Design for Albanian Letters, a compilation of letters and reports on Albania in the 1870s by archaeologist and journalist Sir Arthur Evans, the latest book from the Centre for Albanian Studies now in print.
From the blurb:
In Albanian Letters Evans not only explores the implications of the key political events of this period but also paints a vivid picture of the country’s complex social and cultural make-up. Albanian Letters looks at how Albanians’ views of their homeland were affected by developments taking place at the time, including increasing awareness of ethnic differences, population migration, and changes to its distinctive culture and tradition.
and the back cover testimonials:
‘These fascinating letters and reports – never previously collected – cast fresh light on one of the most vital periods of Albanian history. The crisis which began in the late 1870s would lead, eventually, to the creation of an independent Albania. But while the end-point of that process was a relatively simple solution, the starting-point was a complex problem, with many different interests competing for power. Arthur Evans was both an opinionated young man and a brilliant journalist, with a vivid pen and a keen appetite for information; his accounts of these tensions and conflicts, both internal and international, make him a very valuable witness – and a very good read.’
Sir Noel Malcolm, Senior Research Fellow, All Souls College, Oxford
‘Despite their biases as pointed out by the editors, Evans’ journalistic reports provide an impressive depth of detail as well as insightful analyses of events, personalities and intrigue within their cultural and historical context.’
George W. Gawrych, Professor of History, Baylor University
It’s getting close to the day I see a printed copy of the Biographical Dictionary back from the printers. As ever, excitement mixed with some trepidation, especially since I have not seen the proof.
I was looking for typographic adornments or glyphs to use in the design and found Nymphette. Perfectly named and perfectly shaped. Can’t wait to see it in print – for real.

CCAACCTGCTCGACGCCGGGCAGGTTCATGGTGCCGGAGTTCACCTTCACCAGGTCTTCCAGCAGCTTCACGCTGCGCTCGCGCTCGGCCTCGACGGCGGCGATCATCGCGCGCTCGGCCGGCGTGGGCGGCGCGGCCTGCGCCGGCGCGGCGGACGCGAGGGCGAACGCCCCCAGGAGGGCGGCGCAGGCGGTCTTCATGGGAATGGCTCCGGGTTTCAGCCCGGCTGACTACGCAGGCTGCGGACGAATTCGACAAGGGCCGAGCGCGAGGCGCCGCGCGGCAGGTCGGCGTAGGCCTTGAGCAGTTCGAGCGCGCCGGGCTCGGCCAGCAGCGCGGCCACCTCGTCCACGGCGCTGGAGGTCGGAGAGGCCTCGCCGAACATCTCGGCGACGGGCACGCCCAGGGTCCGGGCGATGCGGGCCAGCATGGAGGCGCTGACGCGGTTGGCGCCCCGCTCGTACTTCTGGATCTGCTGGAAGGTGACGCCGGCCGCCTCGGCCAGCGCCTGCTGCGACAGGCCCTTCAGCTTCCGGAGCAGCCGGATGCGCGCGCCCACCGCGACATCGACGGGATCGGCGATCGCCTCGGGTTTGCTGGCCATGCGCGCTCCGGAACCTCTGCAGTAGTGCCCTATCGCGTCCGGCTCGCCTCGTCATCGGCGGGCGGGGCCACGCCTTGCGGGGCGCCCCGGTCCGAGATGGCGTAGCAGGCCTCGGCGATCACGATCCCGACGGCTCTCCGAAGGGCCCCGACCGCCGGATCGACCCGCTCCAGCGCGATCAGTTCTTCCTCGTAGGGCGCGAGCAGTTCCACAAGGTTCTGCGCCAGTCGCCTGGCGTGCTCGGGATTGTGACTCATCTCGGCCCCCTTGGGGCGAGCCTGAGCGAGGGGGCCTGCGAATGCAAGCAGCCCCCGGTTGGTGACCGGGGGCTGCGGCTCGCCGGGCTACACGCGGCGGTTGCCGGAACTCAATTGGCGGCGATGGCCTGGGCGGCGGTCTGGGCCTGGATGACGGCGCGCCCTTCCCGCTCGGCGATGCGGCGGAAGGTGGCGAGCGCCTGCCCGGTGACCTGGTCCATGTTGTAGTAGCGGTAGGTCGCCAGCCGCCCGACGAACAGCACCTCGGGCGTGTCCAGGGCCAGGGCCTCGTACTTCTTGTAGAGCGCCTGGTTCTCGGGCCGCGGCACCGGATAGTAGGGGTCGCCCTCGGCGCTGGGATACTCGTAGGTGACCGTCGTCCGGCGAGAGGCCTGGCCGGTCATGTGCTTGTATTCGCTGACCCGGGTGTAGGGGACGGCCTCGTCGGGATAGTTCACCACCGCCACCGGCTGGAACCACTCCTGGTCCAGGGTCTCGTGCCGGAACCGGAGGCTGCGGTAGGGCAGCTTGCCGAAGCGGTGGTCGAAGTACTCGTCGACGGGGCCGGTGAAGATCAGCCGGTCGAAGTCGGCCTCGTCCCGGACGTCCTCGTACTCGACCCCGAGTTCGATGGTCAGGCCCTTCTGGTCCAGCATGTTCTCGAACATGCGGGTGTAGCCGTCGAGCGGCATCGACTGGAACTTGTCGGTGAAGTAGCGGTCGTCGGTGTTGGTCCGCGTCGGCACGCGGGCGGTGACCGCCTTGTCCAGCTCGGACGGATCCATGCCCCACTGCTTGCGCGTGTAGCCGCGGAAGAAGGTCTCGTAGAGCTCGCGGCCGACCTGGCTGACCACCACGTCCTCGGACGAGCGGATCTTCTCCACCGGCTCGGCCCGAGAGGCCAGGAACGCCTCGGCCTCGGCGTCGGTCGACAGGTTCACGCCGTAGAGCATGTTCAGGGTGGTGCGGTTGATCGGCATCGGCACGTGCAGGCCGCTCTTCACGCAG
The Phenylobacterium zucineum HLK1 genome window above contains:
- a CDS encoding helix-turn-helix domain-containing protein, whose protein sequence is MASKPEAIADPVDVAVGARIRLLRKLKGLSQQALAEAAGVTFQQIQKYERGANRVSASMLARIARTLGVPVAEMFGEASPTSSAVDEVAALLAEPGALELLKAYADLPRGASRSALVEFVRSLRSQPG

It’s always good to see a project come to fruition, especially one that you – and many others – have put a lot of work into: in my case, the design and production of the book. So it was great to attend the launch party for The Birth of Albania at the Albanian Embassy in London last week.
Written by Nicola Guy, the book explores how an independent Albania first came into existence, and how later actions during and after the first World War by the Great Powers in partitioning ethnic Albanian territory gave rise to problems that are still unresolved.
Fittingly the book is published, by IB Tauris in association with The Centre For Albanian Studies, in the centenary year of the declaration of the Independence of Albania (from the Ottoman Empire), in Valona on November 28th 1912.
The book is set in Adobe Caslon Pro, a font that I think works really well for books. The front cover features a detail of an illustration originally used on the front cover of the Italian journal La Tribuna in 1914, and depicts the 1914 uprising.
In the photo above Noel Malcolm, Senior Research Fellow at All Souls College, is speaking, with His Excellency Mal Berisha, Charge d’Affaires at the Albanian Embassy in London, at left and the author, Nicola Guy, to the right of the picture.
The Aubrey Herbert book launch at Portcullis House, with Kate (far right) “looking Albanian.”
Aubrey Herbert was one of a kind, and described by John Buchan (who based the character Sandy Arbuthnot in Greenmantle on Herbert) as
The most extraordinary combination of tenderness and gentleness, with the most insane gallantry that I have ever known – a sort of survivor from crusading times.
Very good to see the book – Albania’s Greatest Friend: Aubrey Herbert and the Making of Modern Albania: Diaries and Papers 1904-1923 – finally in print and available, overseen, as ever, by my good and indefatigable friend Bejtullah, prime mover at the Centre for Albanian Studies.
Published by I B Tauris and The Centre for Albanian Studies. Editors Jason Tomes and Bejtullah Destani. Book design by westrowc
[Photo by Jeni, for which many thanks]